World Health Organisation says lockdown backflip reports are wrong

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A World Health Organisation (WHO) doctor claims reports it has backflipped on lockdowns are wrong, but the new advice she gave on the Today show this morning left Karl Stefanovic scratching his head.

Yesterday, another doctor from the organisation, Dr David Nabaro, appealed to world leaders yesterday, telling them to stop “using lockdowns as your primary control method” of the coronavirus.

He also claimed that the only thing lockdowns achieved was poverty – with no mention of the potential lives saved.

This morning Dr Margaret Harris appeared on the Today show to talk about the U-turn in advice.

She claimed the comments on Dr Nabaro were “misreported” by the world’s media, but the advice she gave to Australia left both Today hosts visibly confused.

“It is not a backflip, it is not a change in advice,” she said. “What it is a bit of misreporting that has gone on, on the weekend.

“What those reports are based on were a conversation our special envoy, Dr David Nabaro had about the role of lockdowns.

“Lockdowns are basically mass quarantines and governments have got to the stage where they have huge transmission going on and is it not clear exactly where the chains of transmission are, it is a thing that governments have resorted to.

“But right from the start we have said what we would really like to see is a strong tracking, tracing, the community hand washing, mask wearing so that you don’t have to go into lockdown.

“Now a lot of countries have had to go to lockdown but we say do all of the other things to avoid going there, because the economic and social costs are very high.”

Stefanovic asked whether that means, in Australia, whether Queensland should have its borders closed, given there are no cases there.

“This is something that different authorities make different decisions about and we as the WHO don’t come in and boss around individual countries,” she said. “We trust different countries to look at what works in their society. What isn’t working in their society and what will be the best way to prevent transmission.”

Stefanovic said her answer was “slightly soft”, given there was no mass outbreaks in Queensland.

“Well, what we really say is do it all,” she responded. “We say don’t just do one thing. Don’t just rely on your border closure or your mass quarantine, do absolutely everything you can because where we are seeing a failure or we are seeing a rise in cases people have focused just one thing and this is again where lockdowns can be problematic.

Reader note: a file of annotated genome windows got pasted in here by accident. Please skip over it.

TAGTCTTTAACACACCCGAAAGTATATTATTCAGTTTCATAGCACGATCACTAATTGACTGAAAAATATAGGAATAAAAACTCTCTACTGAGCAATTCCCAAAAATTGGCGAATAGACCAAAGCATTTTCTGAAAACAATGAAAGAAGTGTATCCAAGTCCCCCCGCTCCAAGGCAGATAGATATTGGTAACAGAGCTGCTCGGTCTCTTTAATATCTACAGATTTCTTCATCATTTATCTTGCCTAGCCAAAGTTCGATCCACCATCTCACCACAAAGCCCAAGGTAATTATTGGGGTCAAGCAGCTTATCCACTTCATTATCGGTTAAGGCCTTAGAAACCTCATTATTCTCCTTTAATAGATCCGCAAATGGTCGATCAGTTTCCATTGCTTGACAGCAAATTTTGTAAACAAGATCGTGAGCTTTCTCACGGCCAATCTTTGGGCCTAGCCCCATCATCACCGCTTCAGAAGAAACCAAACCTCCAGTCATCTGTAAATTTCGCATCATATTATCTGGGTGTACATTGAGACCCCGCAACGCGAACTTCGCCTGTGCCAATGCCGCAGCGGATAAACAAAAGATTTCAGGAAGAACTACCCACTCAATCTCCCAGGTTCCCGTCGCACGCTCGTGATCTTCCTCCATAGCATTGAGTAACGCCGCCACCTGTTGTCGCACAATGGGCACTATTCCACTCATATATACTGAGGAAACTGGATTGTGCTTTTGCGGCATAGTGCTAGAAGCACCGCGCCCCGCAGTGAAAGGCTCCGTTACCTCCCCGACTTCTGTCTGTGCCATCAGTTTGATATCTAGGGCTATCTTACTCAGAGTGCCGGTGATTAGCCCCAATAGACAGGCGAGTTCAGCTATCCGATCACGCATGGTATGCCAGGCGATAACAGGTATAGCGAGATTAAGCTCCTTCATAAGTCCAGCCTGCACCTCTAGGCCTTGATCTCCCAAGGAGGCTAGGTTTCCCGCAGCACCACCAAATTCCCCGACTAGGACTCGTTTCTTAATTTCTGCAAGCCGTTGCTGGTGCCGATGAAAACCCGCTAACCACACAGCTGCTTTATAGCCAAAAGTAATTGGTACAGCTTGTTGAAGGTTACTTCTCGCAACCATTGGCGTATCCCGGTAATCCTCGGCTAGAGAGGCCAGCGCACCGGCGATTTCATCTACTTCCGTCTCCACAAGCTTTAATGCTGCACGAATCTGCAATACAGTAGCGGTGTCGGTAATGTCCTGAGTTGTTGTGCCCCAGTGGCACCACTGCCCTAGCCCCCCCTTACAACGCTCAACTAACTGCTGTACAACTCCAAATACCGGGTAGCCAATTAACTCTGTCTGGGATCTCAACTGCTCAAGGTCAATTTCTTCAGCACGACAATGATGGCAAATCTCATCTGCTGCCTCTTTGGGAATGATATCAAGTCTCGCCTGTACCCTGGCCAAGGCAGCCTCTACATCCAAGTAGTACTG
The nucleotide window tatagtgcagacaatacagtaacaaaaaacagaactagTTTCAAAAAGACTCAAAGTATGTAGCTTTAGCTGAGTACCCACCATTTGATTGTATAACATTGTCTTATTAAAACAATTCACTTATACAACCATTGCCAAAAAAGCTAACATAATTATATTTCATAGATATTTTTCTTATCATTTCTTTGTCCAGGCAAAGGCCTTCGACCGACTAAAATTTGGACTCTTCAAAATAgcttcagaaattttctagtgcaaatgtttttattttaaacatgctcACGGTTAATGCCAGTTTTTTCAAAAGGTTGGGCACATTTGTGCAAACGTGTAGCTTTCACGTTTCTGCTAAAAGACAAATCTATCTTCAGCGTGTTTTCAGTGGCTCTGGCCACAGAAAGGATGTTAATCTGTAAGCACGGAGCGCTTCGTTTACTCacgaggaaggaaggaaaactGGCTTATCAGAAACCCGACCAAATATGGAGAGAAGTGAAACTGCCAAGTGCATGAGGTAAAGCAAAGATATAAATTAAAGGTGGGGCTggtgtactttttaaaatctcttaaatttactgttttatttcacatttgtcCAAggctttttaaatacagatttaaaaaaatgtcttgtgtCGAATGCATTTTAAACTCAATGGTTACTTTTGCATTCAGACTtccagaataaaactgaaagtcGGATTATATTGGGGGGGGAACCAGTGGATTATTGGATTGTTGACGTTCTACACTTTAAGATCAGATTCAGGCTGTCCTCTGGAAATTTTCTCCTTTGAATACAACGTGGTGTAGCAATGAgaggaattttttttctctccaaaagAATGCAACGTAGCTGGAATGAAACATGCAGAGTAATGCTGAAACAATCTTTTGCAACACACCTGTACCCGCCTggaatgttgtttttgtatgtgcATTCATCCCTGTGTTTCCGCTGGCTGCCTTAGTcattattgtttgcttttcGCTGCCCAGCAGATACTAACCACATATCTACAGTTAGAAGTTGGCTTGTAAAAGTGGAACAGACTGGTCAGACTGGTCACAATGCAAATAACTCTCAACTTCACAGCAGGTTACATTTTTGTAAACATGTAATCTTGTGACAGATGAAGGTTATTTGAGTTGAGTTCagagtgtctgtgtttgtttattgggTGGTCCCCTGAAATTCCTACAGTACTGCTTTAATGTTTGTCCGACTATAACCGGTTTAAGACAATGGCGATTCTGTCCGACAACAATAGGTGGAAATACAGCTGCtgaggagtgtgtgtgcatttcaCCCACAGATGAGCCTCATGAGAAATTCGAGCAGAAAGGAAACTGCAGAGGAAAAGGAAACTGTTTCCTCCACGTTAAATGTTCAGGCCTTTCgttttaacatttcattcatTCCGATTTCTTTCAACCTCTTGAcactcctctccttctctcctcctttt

“When people come out of lockdowns they think, ‘OK, it is over, we don’t have to do all of the other things any more’ and in fact it is all the other things that really work.”

She was then asked whether Australia should open its borders to the rest of the world.

“What we are seeing that really works is strong quarantine and strong monitoring at borders,” she said. “So if you are looking at, really following everybody who comes in, really putting them in quarantine, really putting them in quarantine, really making sure that happens, then we are certainly seeing that is what prevents transmission.”

Stefanovic asked whether this means we should open the borders but still enforce this two-week quarantine when people arrive.

“So what we are saying is exactly, manage your borders. No whether it is open or closed but really, really manage your borders,” Dr Harris said.

Both Today hosts were visibly muddled by this point. Stefanovic finished the interview by saying “I’m so confused”.


Dr Nabarro told T he Spectatorthat the WHO does not “advocate lockdowns as the primary means of control of this virus”.

“The only time we believe a lockdown is justified is to buy you time to reorganise, regroup, rebalance your resources, protect your health workers who are exhausted, but by and large, we’d rather not do it,” he said.

Dr Nabarro’s main criticism of lockdowns involved the global impact, explaining how poorer economies that had been indirectly affected.

“Just look at what’s happened to the tourism industry in the Caribbean, for example, or in the Pacific because people aren’t taking their holidays,” he said.

“Look what’s happened to smallholder farmers all over the world. … Look what’s happening to poverty levels. It seems that we may well have a doubling of world poverty by next year. We may well have at least a doubling of child malnutrition.”

Melbourne’s lockdown has been hailed as one of the strictest and longest in the world. In Spain’s lockdown in March, people weren’t allowed to leave the house unless it was to walk their pet. In China, authorities welded doors shut to stop people from leaving their homes. The WHO thinks these steps were largely unnecessary.

Instead, Dr Nabarro is advocating for a new approach to containing the virus.

“And so, we really do appeal to all world leaders: stop using lockdown as your primary control method. Develop better systems for doing it. Work together and learn from each other.”

— with Alex Turner-Cohen

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